Jones, who is now 1-1 with a 4.50 ERA, followed up that outing with a strong performance at conference rival Middle Tennessee on Friday, in the opener of a weekend series. Jones worked eight innings, allowing three earned runs and getting a no-decision.

Drafted in June in the 45th round by the Cleveland Indians after spending two seasons at John A. Logan, Jones opted to pitch in the Northwoods League last summer (4-2 with a 3.52 ERA) and go to Louisiana-Monroe to up his draft stock. The Warhawks pay Western Kentucky a visit for a three-game series that begins on March 26.

Friday, March 12, 2010

Former Racer Fowler gets first head coaching job ...

Cary Fowler, who played at Murray State and later served as an assistant coach under Houston Nutt and Denver Johnson, has been named as the head coach at Tarleton State, a Division II program in Texas.

Fowler, a Hopkinsville native, has been the defensive coordinator at Tarleton the last two seasons after serving in the same capacity at in-state conference rival Midwestern State.

Thursday, March 11, 2010

Baseball's "floating realignment" plan ...

Word was leaked this week of a potential Major League Baseball realignment proposal, one that reportedly has the endorsement of commissioner Bud Selig.

According to various reports, teams could change divisions, depending on geography and desire to contend.

For example, it has been reported that a team like Tampa Bay, with all of its fine young talent, could move to the AL Central in a given season if a team in that division wished to move to the East. The idea is that the Rays would benefit from not having to compete against the Yankees and Red Sox, both of which have exponentially higher payrolls and more financial resources with which to assemble a team.

The school of thought is that an AL Central team that isn't expected to contend might want to move to the East, given that more games against New York and Boston might result in increases in attendance and revenue.

In short, the idea stinks to high heaven. If Selig really wants to deal with the financial restraints facing some small-market teams, it's time to consider the institution of a salary cap.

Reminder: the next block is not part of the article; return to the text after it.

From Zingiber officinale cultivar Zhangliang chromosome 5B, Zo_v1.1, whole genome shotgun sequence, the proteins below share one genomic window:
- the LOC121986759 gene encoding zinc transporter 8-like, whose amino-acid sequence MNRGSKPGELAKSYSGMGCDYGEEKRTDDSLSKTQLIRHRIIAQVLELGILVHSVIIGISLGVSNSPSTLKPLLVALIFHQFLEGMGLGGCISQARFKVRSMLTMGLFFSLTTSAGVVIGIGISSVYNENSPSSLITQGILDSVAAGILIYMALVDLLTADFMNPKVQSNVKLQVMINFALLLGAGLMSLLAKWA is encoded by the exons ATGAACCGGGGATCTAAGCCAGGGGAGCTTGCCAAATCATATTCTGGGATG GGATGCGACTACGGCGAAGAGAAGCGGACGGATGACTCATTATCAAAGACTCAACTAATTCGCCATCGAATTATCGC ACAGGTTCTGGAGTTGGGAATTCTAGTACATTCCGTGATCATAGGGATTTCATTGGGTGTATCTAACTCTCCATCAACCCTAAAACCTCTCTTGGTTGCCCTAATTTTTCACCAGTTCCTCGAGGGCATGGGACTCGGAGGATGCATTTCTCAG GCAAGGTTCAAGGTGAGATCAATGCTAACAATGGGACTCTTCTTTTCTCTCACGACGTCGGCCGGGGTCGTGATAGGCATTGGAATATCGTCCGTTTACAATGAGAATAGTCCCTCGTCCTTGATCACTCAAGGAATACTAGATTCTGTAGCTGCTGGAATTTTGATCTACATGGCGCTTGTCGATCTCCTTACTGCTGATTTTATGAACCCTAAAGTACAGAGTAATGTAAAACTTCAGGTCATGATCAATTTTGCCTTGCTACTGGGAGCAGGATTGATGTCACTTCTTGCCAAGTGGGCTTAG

Hayden, Downey, Richerson on state Top 50 list ...

Baseball season isn't far away, and three of the First Region's top players were named to the state coaches' association's preseason list of Kentucky's top 50 players.

Ryan Hayden, Graves County's No. 1 pitcher, heads the list. Hayden also played second base and shortstop for the Eagles last spring.

Two Murray players, left-handed pitcher and outfielder Brock Downey and catcher Tanner Richerson, are also on the list.

Fields' likely destination: West Virginia ...

Some of the buzz at the girls' Sweet 16 is that Calloway County star Averee Fields, who will announce her college basketball plans on Monday, has given West Virginia a verbal commitment.

West Virginia is currently 28-5 and finished second in the Big East Conference and reached the conference tournament's championship game, falling to top-ranked Connecticut in the final.

Fields was being courted by several other Big East schools, including Louisville, Marquette, Villanova and Seton Hall.

Sunday, March 7, 2010

Fields to commit to ... Murray State?

Lost in the hubbub surrounding Saturday night's dramatic girls' First Region final between Murray and Calloway County was the revelation that Calloway star Averee Fields, one of the state's top juniors, will announce her college choice on March 15.

The kicker is that the announcement and ceremony will be in the Murray Room at Murray State University's Regional Special Events Center, fueling speculation that Fields may spurn interest from bigger schools to stay at home and attend Murray State.

I asked Murray coach Rob Cross, who has been recruiting Fields hard for a couple of years, what he knew about it and got only a little smile as a reply. Really, the fact that the announcement will be made on campus makes you wonder.

Fields has had several Big East schools (Villanova, West Virginia, Seton Hall, Louisville and Marquette) check out her game in recent weeks, as have others such as Michigan, Western Kentucky, Tennessee State and Tennessee-Martin.